Seven Steps to Lower Information OverloadBy Jonathan Spira | Posted 2011-12-05 Email Print
How to keep yourself sane and functional in a world awash in data.
There’s a lot being said about the problem of information overload, but not much being actually done about it. Information overload makes people less able to manage thoughts and ideas, contemplate, and even reason and think clearly. For many, it results in workdays that never seem to end, thereby destroying any semblance of work-life balance.Research conducted at Basex shows that this problem cost the U.S. economy about $997 billion in 2010. Regardless of the job and individual, each worker loses somewhere between 15 and 25 percent of his or her day due to the problem. Since there are approximately 78.6 million knowledge workers in the United States, this issue is one that needs to be addressed.
In 2004, we began to observe a phenomenon that we later named “recovery time.” Recovery time is the amount of time it takes workers to get back to where they were in their work or thought process prior to an interruption. According to our research, this takes somewhere between 10 to 20 times the duration of the interruption. A 30-second interruption, for example, could easily require five minutes of recovery time.
Interruptions come in many forms: phone calls, instant messages, text messages, tweets, social network messages. Plus, many knowledge workers have numerous self-interruptions.
Since interruptions can occur many times each day, even when they are short, the recovery time adds up and can quickly become a significant drain on the knowledge worker’s internal resources.
Let’s look at a few additional figures that were uncovered by our research:
• A minimum of 28 billion hours is lost each year to information overload in the United States.
• Reading and processing just 100 email messages can occupy more than half of a worker’s day.
• It takes five minutes to get back on track after a 30-second interruption.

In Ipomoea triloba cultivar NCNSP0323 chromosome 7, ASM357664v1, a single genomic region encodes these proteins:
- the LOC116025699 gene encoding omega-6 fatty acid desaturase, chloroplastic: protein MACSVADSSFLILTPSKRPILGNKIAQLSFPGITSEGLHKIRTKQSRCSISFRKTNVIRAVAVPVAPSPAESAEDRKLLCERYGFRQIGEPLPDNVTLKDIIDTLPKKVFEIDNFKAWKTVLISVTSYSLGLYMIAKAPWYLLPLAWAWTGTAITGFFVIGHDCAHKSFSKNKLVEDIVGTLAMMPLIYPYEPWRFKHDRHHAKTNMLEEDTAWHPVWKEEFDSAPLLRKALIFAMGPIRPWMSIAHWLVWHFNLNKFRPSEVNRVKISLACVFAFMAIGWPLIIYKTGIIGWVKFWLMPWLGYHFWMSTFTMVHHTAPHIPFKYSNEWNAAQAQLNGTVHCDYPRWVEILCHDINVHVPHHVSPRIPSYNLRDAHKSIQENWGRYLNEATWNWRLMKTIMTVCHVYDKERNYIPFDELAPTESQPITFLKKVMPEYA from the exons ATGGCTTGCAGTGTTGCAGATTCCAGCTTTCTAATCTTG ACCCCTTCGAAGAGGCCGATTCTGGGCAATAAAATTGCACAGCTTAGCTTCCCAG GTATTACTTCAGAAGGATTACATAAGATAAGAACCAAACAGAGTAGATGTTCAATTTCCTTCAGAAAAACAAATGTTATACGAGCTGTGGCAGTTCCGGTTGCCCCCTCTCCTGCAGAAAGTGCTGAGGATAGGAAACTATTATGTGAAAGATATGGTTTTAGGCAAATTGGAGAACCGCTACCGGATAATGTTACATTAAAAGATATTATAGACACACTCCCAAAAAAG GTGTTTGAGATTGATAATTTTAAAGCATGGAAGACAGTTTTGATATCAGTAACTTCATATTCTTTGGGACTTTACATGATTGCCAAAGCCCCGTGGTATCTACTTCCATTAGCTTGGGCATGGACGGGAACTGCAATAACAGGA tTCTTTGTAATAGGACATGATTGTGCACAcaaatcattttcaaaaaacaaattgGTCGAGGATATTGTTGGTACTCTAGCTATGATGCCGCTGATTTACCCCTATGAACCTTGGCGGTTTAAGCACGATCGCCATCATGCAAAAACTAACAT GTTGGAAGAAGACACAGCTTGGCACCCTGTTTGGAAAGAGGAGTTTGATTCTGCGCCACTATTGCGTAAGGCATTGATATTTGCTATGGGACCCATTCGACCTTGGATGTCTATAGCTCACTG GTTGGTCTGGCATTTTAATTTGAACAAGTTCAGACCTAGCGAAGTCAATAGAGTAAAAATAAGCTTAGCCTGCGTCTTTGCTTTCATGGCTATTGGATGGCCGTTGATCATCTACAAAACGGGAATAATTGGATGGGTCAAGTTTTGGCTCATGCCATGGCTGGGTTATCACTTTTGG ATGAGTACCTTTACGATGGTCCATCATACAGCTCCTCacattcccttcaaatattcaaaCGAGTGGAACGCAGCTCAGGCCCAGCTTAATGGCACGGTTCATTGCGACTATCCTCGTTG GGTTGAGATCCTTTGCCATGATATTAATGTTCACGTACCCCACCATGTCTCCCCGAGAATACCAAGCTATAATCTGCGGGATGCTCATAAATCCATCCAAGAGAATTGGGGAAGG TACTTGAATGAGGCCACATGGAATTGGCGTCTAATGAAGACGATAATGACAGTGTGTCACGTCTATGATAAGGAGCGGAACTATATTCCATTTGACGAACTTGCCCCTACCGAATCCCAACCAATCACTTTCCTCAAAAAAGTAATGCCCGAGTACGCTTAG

• For every 100 people who are unnecessarily copied on an email, eight hours are lost.
• 58 percent of government workers spend half the workday filing, deleting or sorting information—at an annual cost of almost $31 billion dollars.
• 66 percent of knowledge workers feel they don’t have enough time to get all their work done.
• 94 percent of those surveyed at some point have felt overwhelmed by information to the point of incapacitation.
One thing that can be done is to take individual responsibility for the problem and act on it. Here are some suggestions that I’ve found useful:
1. Use restraint in communications. Don’t copy the world; don’t include more people than necessary in any communication; avoid gratuitous “thanks” and “great” replies, and avoid reply-to-all emails.
2. Read incoming email messages carefully. Don’t assume the subject line adequately explains the message, or that the sender didn’t bury the most important information near the bottom of the email. Our research shows that most knowledge workers read only the first paragraph of any given email.
3. Read outbound email messages carefully. Write clearly, and don’t combine unrelated topics in one message. Make sure the subject line is specific. (Writing “help needed” without further details helps no one.) Make sure the subject line explains the contents clearly. Use an introductory paragraph to describe what the email will cover, if there is more than one item: “This message covers three topics, namely A, B, and C.”
4. Think carefully when addressing email. Many people follow the “CYA” principle and send emails to far more people than necessary. Remember, for every 100 people who are unnecessarily copied on an email, eight hours are lost.
5. Maintain a correct status on instant messaging and monitor others’ status before contacting them. If you unnecessarily interrupt people who are deep in concentration, it could take quite a while for them to return to where they were and recollect their thoughts—if they don’t forget to return at all.
6. Argue. Learn to dramatically improve search results by using a few “arguments” such as “and,” “or” and “near.” Using these terms to refine your search can decrease the number of results produced, saving time. Fifty percent of all searches fail outright, but a further 50 percent that we think succeeded failed in some way, such as when they produce outdated or incorrect information.
7. Value your colleagues’ time as if it were your own. If a
response to an email is not immediately forthcoming, don’t call or send an IM
asking, “Did you get my e-mail?”
Jonathan Spira is CEO and chief analyst at Basex, a research firm in the New York City area. He is the author of Overload! How Too Much Information Is Hazardous to Your Organization.